30 August 2009

Clear Vision.


Blind. Couldn't hold a job. Lived on the street.


But he could see Hope - even when the crowds around him told him to shut up. He knew where Hope lived, and he reached out.

He kept reaching. And Hope reached back.

The end of the story: Bartimaeus sees.

The crowds are silenced.

10 August 2009

The Beauty of Esperanza

This morning, on a most routine visit to a local coffee shop, I saw hope.

Hope. It’s such a simple word when written down on a piece of paper or typed on to a page. Four little letters, no complexity at all in the pronunciation. Such a simple word with such profound impact.

Hope deferred makes the heart sick, but a dream fulfilled is a tree of life.” Proverbs 13:12

“And His name will be the hope of all the world.” Matthew 12:21

“Rejoice in our confident hope. Be patient in trouble, and keep on praying.” -Romans 12:12

“Love never gives up, never loses faith, is always hopeful, and endures through every circumstance.” –Romans 15:13

“Faith is the confidence that what we hope for will actually happen; it gives us assurance about things we cannot see.” Hebrews 11:1

We hope for the best. We hope to see people we love. We love to hear stories of hope. We are inspired by hope, held up by hope, lifted high by hope. There are times when, as the song by Addison Road says, “everything rides on hope,” - when faith grows faint and hope is all we have.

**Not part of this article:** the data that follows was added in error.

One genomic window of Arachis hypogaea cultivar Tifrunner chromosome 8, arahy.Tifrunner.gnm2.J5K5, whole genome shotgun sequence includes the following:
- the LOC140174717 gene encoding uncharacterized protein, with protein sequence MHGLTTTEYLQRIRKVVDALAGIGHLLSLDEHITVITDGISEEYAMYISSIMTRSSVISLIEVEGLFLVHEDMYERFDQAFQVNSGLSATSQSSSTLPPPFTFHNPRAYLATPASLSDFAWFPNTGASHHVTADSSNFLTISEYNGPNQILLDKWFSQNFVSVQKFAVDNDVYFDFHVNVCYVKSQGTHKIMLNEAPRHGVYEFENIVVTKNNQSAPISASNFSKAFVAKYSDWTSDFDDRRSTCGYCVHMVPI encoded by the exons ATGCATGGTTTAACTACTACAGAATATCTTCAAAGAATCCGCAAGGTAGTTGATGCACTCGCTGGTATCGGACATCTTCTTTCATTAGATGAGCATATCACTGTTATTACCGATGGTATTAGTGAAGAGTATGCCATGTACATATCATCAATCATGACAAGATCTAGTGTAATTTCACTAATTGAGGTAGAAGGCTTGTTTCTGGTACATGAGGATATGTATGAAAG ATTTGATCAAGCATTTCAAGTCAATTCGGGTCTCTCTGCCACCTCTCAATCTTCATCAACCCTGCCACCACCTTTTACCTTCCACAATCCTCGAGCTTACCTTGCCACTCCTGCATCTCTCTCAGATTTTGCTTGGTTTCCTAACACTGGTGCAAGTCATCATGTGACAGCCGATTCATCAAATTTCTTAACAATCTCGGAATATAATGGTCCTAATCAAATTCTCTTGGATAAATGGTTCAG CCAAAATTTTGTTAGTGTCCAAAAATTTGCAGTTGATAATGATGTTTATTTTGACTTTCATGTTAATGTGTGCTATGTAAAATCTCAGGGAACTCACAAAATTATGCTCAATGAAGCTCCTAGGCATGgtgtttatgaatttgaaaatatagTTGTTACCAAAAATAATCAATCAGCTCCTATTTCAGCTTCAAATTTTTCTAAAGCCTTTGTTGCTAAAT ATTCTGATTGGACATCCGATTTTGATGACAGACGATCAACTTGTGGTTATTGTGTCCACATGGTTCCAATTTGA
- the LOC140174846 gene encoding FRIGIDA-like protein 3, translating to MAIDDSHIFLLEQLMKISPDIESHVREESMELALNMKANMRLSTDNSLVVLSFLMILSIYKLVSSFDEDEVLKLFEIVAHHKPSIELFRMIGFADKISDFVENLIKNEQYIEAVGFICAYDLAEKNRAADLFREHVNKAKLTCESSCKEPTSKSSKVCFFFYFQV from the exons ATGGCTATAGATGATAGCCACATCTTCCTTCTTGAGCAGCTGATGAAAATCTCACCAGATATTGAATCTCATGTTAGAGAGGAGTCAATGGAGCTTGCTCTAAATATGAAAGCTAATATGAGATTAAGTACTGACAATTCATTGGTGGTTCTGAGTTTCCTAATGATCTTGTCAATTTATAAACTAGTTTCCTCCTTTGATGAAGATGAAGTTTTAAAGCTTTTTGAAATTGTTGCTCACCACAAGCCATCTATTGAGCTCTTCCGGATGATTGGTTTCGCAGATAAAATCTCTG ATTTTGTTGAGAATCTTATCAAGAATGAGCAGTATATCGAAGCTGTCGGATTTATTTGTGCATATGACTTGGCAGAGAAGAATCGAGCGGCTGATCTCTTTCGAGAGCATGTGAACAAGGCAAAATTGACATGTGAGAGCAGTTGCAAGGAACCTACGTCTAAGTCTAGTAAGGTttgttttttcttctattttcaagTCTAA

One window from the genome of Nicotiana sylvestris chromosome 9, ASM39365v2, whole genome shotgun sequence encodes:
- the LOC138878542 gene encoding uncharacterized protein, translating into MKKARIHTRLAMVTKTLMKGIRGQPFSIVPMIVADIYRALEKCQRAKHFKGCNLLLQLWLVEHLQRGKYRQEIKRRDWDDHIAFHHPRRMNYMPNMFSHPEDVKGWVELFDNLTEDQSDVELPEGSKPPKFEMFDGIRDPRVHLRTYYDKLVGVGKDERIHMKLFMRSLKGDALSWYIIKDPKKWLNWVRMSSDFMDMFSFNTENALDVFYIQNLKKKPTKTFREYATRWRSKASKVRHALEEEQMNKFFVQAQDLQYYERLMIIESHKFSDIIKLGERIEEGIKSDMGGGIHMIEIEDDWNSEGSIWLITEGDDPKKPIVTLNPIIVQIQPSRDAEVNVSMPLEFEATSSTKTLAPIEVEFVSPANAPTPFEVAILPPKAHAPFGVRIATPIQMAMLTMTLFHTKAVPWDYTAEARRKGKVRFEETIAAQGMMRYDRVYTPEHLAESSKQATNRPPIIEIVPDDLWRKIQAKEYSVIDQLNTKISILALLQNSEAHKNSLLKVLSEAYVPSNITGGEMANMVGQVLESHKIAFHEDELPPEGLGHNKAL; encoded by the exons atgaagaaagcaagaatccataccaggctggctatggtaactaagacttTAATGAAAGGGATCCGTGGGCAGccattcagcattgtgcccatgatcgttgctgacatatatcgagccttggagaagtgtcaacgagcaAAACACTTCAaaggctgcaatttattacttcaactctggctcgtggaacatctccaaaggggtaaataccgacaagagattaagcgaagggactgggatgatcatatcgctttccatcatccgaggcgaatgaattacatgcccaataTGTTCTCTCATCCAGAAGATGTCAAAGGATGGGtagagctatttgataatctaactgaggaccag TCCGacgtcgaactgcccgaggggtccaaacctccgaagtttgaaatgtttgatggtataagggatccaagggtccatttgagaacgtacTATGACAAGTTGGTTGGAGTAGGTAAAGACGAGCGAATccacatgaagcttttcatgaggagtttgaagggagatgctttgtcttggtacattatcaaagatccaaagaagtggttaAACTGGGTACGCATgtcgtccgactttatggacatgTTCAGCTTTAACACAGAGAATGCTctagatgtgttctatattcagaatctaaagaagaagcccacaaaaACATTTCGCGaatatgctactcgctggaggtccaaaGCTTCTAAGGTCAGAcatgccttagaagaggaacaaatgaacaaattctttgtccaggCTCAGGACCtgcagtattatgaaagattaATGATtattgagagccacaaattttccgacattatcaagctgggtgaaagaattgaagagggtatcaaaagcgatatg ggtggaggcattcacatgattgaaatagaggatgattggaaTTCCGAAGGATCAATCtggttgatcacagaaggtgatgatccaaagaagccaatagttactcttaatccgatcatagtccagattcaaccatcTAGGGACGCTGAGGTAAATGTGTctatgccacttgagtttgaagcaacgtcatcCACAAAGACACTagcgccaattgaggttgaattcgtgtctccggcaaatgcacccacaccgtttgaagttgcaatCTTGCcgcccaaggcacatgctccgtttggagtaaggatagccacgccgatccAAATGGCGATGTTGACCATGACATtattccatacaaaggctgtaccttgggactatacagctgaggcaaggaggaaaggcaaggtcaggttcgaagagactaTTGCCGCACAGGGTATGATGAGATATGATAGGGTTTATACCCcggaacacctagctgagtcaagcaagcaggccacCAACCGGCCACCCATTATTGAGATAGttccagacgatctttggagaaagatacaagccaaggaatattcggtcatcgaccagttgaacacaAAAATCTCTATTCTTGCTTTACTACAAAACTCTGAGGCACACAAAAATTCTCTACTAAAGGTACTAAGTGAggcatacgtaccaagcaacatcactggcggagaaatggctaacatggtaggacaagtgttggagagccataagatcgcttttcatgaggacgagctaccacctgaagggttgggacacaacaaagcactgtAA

“We can rejoice, too, when we run into problems and trials, for we know that they help us develop endurance. 4 And endurance develops strength of character, and character strengthens our confident hope of salvation. 5 And this hope will not lead to disappointment. For we know how dearly God loves us, because he has given us the Holy Spirit to fill our hearts with his love.” - Romans 5:3-5

Today, as I walked out of the coffee shop to my car, a most gentle breeze swept quietly over me. Almost indiscernible, but it was there – touching the drought-stricken grass and parched trees on another hot August day. Almost indiscernible – except in the sway of the Esperanza flowers in front of me. The clusters of bright yellow trumpets, perched in a sea of dark green unscathed by the heat, moved with the breeze as if playing a tune to welcome it. I sat and watched the graceful motion, enamored by its beauty.